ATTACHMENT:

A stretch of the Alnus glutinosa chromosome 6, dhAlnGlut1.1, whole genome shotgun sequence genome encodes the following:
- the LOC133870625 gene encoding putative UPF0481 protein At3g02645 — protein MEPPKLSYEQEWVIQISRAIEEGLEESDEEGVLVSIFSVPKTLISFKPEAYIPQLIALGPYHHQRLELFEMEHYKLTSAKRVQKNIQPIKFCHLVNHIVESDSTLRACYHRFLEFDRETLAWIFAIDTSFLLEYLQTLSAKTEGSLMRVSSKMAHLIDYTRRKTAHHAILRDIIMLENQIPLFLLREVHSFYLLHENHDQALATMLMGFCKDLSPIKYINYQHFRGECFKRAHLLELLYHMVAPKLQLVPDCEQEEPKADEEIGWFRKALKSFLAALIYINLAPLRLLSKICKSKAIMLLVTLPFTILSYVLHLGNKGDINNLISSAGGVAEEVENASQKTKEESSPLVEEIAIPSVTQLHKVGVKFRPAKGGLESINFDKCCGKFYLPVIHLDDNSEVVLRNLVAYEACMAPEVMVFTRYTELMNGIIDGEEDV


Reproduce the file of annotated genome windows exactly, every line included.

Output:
A stretch of the Alnus glutinosa chromosome 6, dhAlnGlut1.1, whole genome shotgun sequence genome encodes the following:
- the LOC133870625 gene encoding putative UPF0481 protein At3g02645 — protein MEPPKLSYEQEWVIQISRAIEEGLEESDEEGVLVSIFSVPKTLISFKPEAYIPQLIALGPYHHQRLELFEMEHYKLTSAKRVQKNIQPIKFCHLVNHIVESDSTLRACYHRFLEFDRETLAWIFAIDTSFLLEYLQTLSAKTEGSLMRVSSKMAHLIDYTRRKTAHHAILRDIIMLENQIPLFLLREVHSFYLLHENHDQALATMLMGFCKDLSPIKYINYQHFRGECFKRAHLLELLYHMVAPKLQLVPDCEQEEPKADEEIGWFRKALKSFLAALIYINLAPLRLLSKICKSKAIMLLVTLPFTILSYVLHLGNKGDINNLISSAGGVAEEVENASQKTKEESSPLVEEIAIPSVTQLHKVGVKFRPAKGGLESINFDKCCGKFYLPVIHLDDNSEVVLRNLVAYEACMAPEVMVFTRYTELMNGIIDGEEDV